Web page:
Avon, $6.99, ISBN 0-06-009129-0
Historical Romance, 2004
Secrets of a Summer Night is the start of a new series from Lisa Kleypas. As per the author’s last few books, this one has a hero who is not of noble birth. Then again, this hero also has to be the most wealthy, most virile, most good-looking dude with the mostest that the only thing that’s missing is a title. This story has our noble heroine not wanting to consider this dude with the mostest as a potential hubby even as she is attracted to him and the bills need to be paid. On his part, he wants her to be his mistress and he is willing to wait until she’s desperate enough to take him on as a protector.
It’s a conflict that will be riveting if there is an actual conflict rather than the heroine’s willingness to go great – and bizarre – lengths to carry out outlandish plans because marrying such a wealthy and good-looking (and well-educated and well-behaved) man who is also hygienic is unthinkable, just as becoming his mistress is unthinkable. For me, this lack of pragmatism on the heroine’s part has me rolling up my eyes more than once.
Annabelle Peyton, stuck with a list of typical Regency era heroine dilemmas, wants the world and the moon. Her brother has to finish his expensive education, her mother has to be spared from doing her share of contributing to the family piggy bank, she has to marry a peer (even when she has no dowry) – she has to have these things, I suppose, and she has to be the one to do everything because she’s so noble that way. At the same time she has to remain a proper woman with a good reputation so she will not do anything less than noble to solve her problems. She will not entertain the prospects of our hero Simon Hunt, the son of a butcher who has done so well that he is allowed to mingle freely with the Ton. No, she will team up instead with three equally misguided women (self-professed wallflowers who will be getting their books soon, fa-la-la) and trap gentlemen into compromising situations so that these gentlemen will be forced to marry them.
Oh, these adorable minxes! I can always trust them to do something stupid when they are left to their own devices.
Not that I am saying that Simon is some misguided poor suitor. His determination to have Annabelle by crook if not by nook has a rather unsavory undertone to it as he is basically a wealthy man waiting for the heroine to be in so desperate straits that she will have no choice but to become his mistress (he will be generous to her, of course). It is probably faster if he befriends her brother, takes him to some gambling dens, and pauper the brother so much that the heroine can’t wait to fling herself to his mercy but at least he has patience to commend him, I guess. The thing is, I can respect a hero for being a cold-hearted bastard but I can’t respect his continuous infatuation with Annabelle who treats him no better than a dead fly stuck on her cheek.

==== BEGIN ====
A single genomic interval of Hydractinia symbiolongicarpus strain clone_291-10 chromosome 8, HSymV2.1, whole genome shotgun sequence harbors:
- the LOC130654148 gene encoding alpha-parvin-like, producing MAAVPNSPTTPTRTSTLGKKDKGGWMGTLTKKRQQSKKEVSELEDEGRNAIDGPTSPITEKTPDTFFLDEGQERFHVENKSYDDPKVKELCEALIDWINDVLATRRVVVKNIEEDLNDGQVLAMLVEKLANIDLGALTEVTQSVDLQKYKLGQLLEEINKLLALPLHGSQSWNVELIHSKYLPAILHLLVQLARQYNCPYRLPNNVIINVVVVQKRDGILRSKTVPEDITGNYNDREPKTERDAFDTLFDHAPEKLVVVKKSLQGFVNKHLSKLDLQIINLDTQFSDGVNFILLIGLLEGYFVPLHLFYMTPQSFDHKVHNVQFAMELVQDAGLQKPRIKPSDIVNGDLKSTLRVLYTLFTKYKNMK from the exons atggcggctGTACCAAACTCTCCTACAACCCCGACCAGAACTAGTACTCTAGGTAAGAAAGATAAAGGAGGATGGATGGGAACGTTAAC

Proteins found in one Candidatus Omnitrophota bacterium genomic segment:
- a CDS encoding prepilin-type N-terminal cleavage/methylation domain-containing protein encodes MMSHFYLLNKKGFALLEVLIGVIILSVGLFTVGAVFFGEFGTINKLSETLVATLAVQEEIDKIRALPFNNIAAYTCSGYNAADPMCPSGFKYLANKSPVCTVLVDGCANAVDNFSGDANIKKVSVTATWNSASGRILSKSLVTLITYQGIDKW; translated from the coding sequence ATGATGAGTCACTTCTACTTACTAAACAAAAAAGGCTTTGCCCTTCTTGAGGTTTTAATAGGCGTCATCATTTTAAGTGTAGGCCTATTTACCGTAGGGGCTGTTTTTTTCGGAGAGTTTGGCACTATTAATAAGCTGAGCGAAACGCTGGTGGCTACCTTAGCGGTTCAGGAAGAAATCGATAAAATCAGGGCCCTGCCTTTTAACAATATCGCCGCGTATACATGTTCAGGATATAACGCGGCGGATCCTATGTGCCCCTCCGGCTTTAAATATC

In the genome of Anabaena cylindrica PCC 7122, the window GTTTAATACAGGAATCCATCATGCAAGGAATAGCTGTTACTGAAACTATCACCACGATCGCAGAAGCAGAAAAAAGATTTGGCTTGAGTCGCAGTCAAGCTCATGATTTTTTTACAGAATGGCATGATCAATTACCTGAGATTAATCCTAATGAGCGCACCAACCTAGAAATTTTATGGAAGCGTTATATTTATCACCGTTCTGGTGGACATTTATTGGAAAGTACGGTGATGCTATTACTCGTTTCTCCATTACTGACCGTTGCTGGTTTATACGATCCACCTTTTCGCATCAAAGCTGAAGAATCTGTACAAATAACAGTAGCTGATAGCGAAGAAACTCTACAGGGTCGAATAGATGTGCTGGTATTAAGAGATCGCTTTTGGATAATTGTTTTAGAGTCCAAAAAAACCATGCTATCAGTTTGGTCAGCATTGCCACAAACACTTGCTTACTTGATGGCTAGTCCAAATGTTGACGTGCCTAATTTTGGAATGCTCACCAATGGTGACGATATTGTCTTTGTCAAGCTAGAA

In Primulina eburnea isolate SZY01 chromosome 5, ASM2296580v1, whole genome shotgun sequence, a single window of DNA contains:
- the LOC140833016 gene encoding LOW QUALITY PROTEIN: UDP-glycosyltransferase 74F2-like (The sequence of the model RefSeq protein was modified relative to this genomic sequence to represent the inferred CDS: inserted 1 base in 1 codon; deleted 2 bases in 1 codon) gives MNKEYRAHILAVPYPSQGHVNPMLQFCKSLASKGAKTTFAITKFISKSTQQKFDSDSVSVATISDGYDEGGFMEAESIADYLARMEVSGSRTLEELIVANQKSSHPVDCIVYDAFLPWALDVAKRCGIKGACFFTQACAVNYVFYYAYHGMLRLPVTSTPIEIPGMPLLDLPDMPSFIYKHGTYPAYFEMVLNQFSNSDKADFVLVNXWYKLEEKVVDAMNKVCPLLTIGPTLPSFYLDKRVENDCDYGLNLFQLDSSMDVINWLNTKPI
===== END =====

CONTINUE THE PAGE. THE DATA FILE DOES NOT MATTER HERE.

Because the heroine is obviously in the wrong (as she should respect people of all statures, blah blah blah), this book is positively boring because the predictable moral epiphany where Annabelle will come to respect all people et cetera is just a matter of time in coming. In the meantime, half the book is a tedious and deadly dull set-up to this epiphany and the second half is an equally dull read where Annabelle works to compensate for her behavior in the first half of the book. The transition from Selfish Shallow Annabelle to Hopelessly Determined to Make You Love Her Annabelle is abrupt and unsatisfying but equally unsatisfying is Simon’s character, which is a cop-out.
Here we have a hero who is everything but a nobleman. He has a nobleman’s access to Society, he has the money, he has the influence and the important powerful connections, so what exactly is the problem here? That’s the main issue that this story doesn’t address – what exactly is the problem? The issue of class difference is quickly swept under the carpet for romanticized messages of equality and respect when the author has no more use for such issue so at the end of the day, the plot can be summed up as this: Annabelle is a twit who needs a few hundred pages to come to her senses, and even then, I’m not sure if she really has come to her senses.
There may be a few nicely-written romantic scenes here or there but everything about this book, from the conflict to the characters, feels like some ill-fleshed plot contrivances clumsily mixed together to give this story. I would feel differently if there is a more concrete reason as to why Simon (maybe he is already married or something, heh?) is an unacceptable hero but the conflict here stems too much from silly Annabelle’s snobbery. Secrets of a Summer Night is a story of a heroine who doesn’t know how to be pragmatic and has no workable plan in her head stumbling and bumbling around until she realizes that she is wrong and then spends the remaining of the story making sure that I know she is wrong and she feels bad about it. This story is like a very simplistic moralistic story about why snobbery is bad. And frankly, I feel that I am too old and jaded to muster much patience for this kind of stories.